can we use almond flour instead of tapioca?

  5. #5
    fkjr2's Avatar
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    Quote Originally Posted by CiKi90 View Post
    Tapioca Flour > Almond Flour, every time. HAVENT YOU HEARD ABOUT THE PUFAS
    I thought nuts were ok on primal?

    What's wrong with them?

    So that means no almonds, cashews, walnuts, etc??

  6. #6
    fkjr2's Avatar
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    Quote Originally Posted by CiKi90 View Post
    Eating a handful of raw nuts/seeds is no big deal.

    Grinding up nuts into a meal and heating them will cause you to eat way more nuts than you'd have done if they were whole (without even realizing it) and heating nuts causes some of the bad stuff to become more prevalent.

    Raw nuts = ok
    Nut meal = not ok
    Faileo baked goods made with nut meal = omg noooooo

    so if i like to bake - baked goods, pancakes, etc - what do i use?

  7. #7
    darbooks's Avatar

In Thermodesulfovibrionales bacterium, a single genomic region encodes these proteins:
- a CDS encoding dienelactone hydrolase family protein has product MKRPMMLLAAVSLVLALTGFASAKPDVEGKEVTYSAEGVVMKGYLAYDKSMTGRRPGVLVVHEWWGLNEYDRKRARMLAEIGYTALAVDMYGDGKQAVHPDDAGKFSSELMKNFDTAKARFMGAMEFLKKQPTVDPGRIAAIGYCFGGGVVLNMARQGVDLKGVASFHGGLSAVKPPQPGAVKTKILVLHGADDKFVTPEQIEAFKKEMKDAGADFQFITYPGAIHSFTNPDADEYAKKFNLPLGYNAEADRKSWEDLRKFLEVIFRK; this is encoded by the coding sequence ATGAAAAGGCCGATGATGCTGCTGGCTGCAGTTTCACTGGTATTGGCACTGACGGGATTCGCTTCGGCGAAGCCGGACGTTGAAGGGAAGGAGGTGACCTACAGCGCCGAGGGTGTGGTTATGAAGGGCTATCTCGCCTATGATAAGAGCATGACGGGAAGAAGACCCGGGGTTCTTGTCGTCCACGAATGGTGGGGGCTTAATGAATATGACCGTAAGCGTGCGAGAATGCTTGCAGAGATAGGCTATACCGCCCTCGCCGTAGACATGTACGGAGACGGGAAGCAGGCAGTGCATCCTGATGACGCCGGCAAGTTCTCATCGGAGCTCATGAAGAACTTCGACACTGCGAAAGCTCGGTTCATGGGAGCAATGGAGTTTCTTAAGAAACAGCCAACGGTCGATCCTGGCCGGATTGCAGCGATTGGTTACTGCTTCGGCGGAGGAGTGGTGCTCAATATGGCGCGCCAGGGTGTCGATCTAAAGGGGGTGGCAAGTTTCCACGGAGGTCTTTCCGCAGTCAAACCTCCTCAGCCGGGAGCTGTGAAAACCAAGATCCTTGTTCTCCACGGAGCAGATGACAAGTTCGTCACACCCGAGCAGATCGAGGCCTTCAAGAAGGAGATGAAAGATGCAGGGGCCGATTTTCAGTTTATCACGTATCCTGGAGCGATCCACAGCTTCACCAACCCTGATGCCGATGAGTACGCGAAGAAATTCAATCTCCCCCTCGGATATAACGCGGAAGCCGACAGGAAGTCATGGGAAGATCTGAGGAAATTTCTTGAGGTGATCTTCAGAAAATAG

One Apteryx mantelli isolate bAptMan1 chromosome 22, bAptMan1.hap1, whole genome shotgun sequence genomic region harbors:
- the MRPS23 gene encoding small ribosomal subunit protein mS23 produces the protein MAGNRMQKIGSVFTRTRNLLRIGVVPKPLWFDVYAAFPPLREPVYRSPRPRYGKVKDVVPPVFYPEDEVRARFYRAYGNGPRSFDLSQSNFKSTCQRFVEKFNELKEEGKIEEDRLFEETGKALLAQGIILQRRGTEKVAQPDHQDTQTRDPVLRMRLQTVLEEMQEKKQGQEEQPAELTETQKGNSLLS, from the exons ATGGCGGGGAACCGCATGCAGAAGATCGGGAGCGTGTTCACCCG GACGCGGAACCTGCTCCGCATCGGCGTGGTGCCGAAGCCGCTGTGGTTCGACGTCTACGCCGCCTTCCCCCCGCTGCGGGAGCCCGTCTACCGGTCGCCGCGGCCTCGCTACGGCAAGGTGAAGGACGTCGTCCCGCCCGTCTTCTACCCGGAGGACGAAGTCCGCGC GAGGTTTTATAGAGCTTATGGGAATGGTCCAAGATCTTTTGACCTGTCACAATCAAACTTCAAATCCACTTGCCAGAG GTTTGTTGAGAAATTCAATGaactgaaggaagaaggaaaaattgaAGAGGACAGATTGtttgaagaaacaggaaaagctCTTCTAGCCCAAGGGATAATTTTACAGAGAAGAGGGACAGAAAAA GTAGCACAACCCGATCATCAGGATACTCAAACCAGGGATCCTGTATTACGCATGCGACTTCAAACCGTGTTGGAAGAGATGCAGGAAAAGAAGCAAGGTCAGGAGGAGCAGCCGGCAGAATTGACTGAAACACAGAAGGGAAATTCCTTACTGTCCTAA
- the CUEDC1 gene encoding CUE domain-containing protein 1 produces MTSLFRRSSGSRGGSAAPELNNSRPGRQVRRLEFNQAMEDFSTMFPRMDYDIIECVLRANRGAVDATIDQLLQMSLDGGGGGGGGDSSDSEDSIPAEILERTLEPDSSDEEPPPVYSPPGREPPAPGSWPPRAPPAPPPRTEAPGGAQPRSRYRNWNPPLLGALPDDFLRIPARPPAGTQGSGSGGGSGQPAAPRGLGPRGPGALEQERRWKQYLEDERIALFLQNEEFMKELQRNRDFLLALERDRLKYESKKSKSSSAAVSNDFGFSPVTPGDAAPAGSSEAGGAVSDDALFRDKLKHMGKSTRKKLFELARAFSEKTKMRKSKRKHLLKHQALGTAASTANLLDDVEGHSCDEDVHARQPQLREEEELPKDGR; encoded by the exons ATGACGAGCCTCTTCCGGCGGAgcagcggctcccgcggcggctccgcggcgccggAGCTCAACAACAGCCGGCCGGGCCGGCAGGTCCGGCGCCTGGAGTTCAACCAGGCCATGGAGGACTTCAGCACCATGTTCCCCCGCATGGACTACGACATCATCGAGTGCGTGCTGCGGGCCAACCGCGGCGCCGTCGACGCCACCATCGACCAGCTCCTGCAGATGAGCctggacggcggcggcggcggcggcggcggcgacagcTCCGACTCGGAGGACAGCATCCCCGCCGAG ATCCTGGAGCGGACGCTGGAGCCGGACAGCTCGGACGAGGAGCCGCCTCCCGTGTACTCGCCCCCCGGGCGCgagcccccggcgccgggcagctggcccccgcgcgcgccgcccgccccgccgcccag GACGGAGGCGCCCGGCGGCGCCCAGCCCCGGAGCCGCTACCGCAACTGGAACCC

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    Very cool! good info to me,thanks for your sharing

  8. #8
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    Quote Originally Posted by CiKi90 View Post
    Coconut flour, tapioca flour, rice flour.
    Coconut flour is too dry

    What's tapioca flours profile look like?

    High carb?

  9. #9
    vdm86's Avatar
    vdm86 is offline Junior Member
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    Quote Originally Posted by fkjr2 View Post
    Coconut flour is too dry

    What's tapioca flours profile look like?

    High carb?
    Yes, tapioca is a starch, though a pretty benign one and definitely my go-to flour when baking. Coconut flour and tapioca flour mixed together create a pretty good texture. Tapioca on its own has the possibility of getting gummy. Tapioca is also way cheaper than almond or other nut meals. I've found it in Asian groceries for 99 cents a bag.

    If you are wanting to replace the tapioca in the pizza crust, arrowroot would probably work, but I wouldn't use any other flour.

  10. #10
    fkjr2's Avatar
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    Quote Originally Posted by vdm86 View Post
    Yes, tapioca is a starch, though a pretty benign one and definitely my go-to flour when baking. Coconut flour and tapioca flour mixed together create a pretty good texture. Tapioca on its own has the possibility of getting gummy. Tapioca is also way cheaper than almond or other nut meals. I've found it in Asian groceries for 99 cents a bag.

    If you are wanting to replace the tapioca in the pizza crust, arrowroot would probably work, but I wouldn't use any other flour.
    thanks for the help